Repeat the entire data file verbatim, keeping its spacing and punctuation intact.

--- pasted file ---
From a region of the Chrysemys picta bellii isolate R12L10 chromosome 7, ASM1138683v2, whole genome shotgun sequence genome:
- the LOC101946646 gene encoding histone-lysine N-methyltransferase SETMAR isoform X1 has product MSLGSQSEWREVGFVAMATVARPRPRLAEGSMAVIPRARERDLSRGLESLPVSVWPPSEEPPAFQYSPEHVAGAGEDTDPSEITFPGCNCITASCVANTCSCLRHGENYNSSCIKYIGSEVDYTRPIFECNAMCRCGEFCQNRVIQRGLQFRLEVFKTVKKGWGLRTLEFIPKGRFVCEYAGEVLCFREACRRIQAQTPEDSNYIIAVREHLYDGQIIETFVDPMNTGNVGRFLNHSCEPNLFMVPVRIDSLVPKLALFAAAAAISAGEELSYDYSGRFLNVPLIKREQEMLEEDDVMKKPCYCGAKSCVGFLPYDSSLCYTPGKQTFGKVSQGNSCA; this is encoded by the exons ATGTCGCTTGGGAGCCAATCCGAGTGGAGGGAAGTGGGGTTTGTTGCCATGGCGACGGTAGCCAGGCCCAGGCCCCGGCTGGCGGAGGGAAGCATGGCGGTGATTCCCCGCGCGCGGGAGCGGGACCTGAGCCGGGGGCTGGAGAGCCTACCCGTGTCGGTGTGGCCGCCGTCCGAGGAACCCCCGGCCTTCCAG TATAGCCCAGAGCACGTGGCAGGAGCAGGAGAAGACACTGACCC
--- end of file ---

From a region of the Chrysemys picta bellii isolate R12L10 chromosome 7, ASM1138683v2, whole genome shotgun sequence genome:
- the LOC101946646 gene encoding histone-lysine N-methyltransferase SETMAR isoform X1 has product MSLGSQSEWREVGFVAMATVARPRPRLAEGSMAVIPRARERDLSRGLESLPVSVWPPSEEPPAFQYSPEHVAGAGEDTDPSEITFPGCNCITASCVANTCSCLRHGENYNSSCIKYIGSEVDYTRPIFECNAMCRCGEFCQNRVIQRGLQFRLEVFKTVKKGWGLRTLEFIPKGRFVCEYAGEVLCFREACRRIQAQTPEDSNYIIAVREHLYDGQIIETFVDPMNTGNVGRFLNHSCEPNLFMVPVRIDSLVPKLALFAAAAAISAGEELSYDYSGRFLNVPLIKREQEMLEEDDVMKKPCYCGAKSCVGFLPYDSSLCYTPGKQTFGKVSQGNSCA; this is encoded by the exons ATGTCGCTTGGGAGCCAATCCGAGTGGAGGGAAGTGGGGTTTGTTGCCATGGCGACGGTAGCCAGGCCCAGGCCCCGGCTGGCGGAGGGAAGCATGGCGGTGATTCCCCGCGCGCGGGAGCGGGACCTGAGCCGGGGGCTGGAGAGCCTACCCGTGTCGGTGTGGCCGCCGTCCGAGGAACCCCCGGCCTTCCAG TATAGCCCAGAGCACGTGGCAGGAGCAGGAGAAGACACTGACCC